Lou, do you remember when the Applause Committee took over the Financial Center lobby for your birthday last year? And did that stupid skit called “Louie, Louie” and we all sang the “Louie, Louie” song as you followed the yellow brick road through the Land of Corporate Values? You’ve been known ever since as “The Great and Powerful Lou” or “GPL” for short.

We’ve recognized a lot of premiere people here today and said a lot of nice things about Washington Mutual, but we all recognize that you have been the driving force behind all this and we want to acknowledge your great contribution to this organization.

As a memento of your trip with us down the yellow brick road of Louie Louie Land, “Dorothy” would like to present you with her ruby-red slippers, this silver Applause pin and this special Letter of Praise (LOP for LOU!)

The presentation was followed by a rousing rendition of the “Applause Song.” Lou kept those ruby-red slippers on a shelf in his office until his retirement. R I P—G P L.

Al Doman

Washington Mutual – 1976-2003

Orchideh Raisdanai
Duvall, WA
Jan 5, 2017

Mr. Lou Pepper inspired & instilled the heart in business. He raised so many lives for the better...teach a man to fish & he can feed himself for the rest of his life...this comes to mind when I think of him. He was a mentor during my early days in banking. I was unsure of a woman's role & opportunities. He blew all the doubts away. He left me with a draft copy of his second book to read/edit & many encouraging notes throughout my career. His passion for people & customers translated into success for us all. I have never known so many women in leadership & many of them were there because of his support. This was his gift to my life. God bless you & thank you Mr. Pepper (I mean Lou)! You will be missed & those of us who you've blessed will continue to make you proud.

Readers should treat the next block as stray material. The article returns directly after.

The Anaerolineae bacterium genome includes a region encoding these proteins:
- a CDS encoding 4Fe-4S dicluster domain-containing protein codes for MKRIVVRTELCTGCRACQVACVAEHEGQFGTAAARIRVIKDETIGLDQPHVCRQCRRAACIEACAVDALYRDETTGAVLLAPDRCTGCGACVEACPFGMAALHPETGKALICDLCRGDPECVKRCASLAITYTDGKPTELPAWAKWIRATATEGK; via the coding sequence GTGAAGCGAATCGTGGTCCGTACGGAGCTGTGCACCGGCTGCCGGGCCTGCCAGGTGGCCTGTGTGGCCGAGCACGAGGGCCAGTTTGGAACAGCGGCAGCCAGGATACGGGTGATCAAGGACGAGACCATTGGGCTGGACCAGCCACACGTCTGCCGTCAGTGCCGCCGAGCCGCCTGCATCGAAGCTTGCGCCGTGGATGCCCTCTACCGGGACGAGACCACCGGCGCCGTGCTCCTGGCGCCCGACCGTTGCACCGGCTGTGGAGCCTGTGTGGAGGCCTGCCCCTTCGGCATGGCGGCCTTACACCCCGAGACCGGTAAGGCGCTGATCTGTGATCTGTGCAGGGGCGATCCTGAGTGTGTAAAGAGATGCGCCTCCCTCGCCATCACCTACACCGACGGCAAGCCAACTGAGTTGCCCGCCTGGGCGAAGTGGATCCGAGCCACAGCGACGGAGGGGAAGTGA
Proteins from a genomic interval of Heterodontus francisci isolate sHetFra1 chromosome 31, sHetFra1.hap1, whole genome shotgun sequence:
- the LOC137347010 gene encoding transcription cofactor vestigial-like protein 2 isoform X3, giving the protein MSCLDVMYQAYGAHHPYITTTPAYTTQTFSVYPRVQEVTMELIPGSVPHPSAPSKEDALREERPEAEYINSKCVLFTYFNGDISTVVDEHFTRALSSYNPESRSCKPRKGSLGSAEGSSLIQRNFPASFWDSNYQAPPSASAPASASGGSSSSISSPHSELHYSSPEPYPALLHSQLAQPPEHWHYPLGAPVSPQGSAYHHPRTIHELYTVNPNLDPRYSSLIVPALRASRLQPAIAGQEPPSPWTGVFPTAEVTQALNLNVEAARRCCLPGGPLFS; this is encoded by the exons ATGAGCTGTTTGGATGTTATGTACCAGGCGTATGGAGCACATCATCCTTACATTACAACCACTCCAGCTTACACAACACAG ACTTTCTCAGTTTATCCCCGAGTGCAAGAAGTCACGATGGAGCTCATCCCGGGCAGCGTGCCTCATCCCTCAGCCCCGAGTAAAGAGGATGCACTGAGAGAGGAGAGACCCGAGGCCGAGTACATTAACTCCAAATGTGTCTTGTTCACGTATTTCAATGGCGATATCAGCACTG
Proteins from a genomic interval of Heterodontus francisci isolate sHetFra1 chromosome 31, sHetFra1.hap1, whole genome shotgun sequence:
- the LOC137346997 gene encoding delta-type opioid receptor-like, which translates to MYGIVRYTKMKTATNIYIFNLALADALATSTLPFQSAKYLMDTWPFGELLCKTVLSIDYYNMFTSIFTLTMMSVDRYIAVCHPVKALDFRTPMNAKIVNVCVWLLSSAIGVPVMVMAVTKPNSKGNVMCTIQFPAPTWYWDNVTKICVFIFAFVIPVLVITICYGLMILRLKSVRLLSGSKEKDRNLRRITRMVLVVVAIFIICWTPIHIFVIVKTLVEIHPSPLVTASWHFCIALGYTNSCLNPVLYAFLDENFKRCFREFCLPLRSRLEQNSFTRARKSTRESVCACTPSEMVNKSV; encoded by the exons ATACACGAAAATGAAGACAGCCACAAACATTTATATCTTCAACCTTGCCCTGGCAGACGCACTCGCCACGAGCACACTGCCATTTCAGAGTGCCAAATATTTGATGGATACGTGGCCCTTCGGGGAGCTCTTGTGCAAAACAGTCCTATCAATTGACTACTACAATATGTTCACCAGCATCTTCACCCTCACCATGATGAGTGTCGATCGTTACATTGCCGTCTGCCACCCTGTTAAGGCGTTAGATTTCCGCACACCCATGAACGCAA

Laura Plough
Seattle, WA
Jan 4, 2017

Margy and family,. I am so very sorry to learn of the passing of your father. He was a wise and well-regarded gentleman in the business world and I'm certain that he was a wonderful Dad. Please know that you are all in my thoughts and prayers.

Laura Plough

HNA '76

Julie and Earl Barron
Oakland, CA
Jan 4, 2017

Uncle Lou was such an influence on our family - we could talk for hours he always had a great story or three! We will miss you and think of you often.

Lynn Weiner Anderson
Seattle, WA
Jan 4, 2017

Dear Pepper Family,

I wanted to let you know how special Lou and Mollie are to me. My dear departed grandparents were named Lou and Molly. They were the gentlest souls on the earth and I believe your parents were made from the same mold. I am sorry I will not be able to join on 1/17 to celebrate Lou's life.

I'd like to think that Lou and I really did have a special relationship, but I believe Lou treated everyone as a dear friend. He is the type of person the world, this country and corporate America needs desperately. He will forever be a kind and humble gentleman in my mind, the epitomy of humility. Always to greet folks with a warm smile and a great story.

I loved my visits to La Conner and doing the fruit tree tour in Lou's little cart. His plum trees were much more prolific than mine and I enjoyed each and every plum he sent home with me.

Bless you all and I hope you are able to stay focused on the wonderful memories of a man who made everyone's life better who got to know him.

Much love,

Lynn Weiner Anderson

WaMu, 1985-2006

Original member of the Applause Committee

This obituary is provided by Bonney-Watson, providing caring and compassionate funeral, cremation and cemetery services since 1868. We have a professional staff, four funeral homes, two cremation facilities and one of the largest cemeteries south of Seattle, as well as a comprehensive grief support program.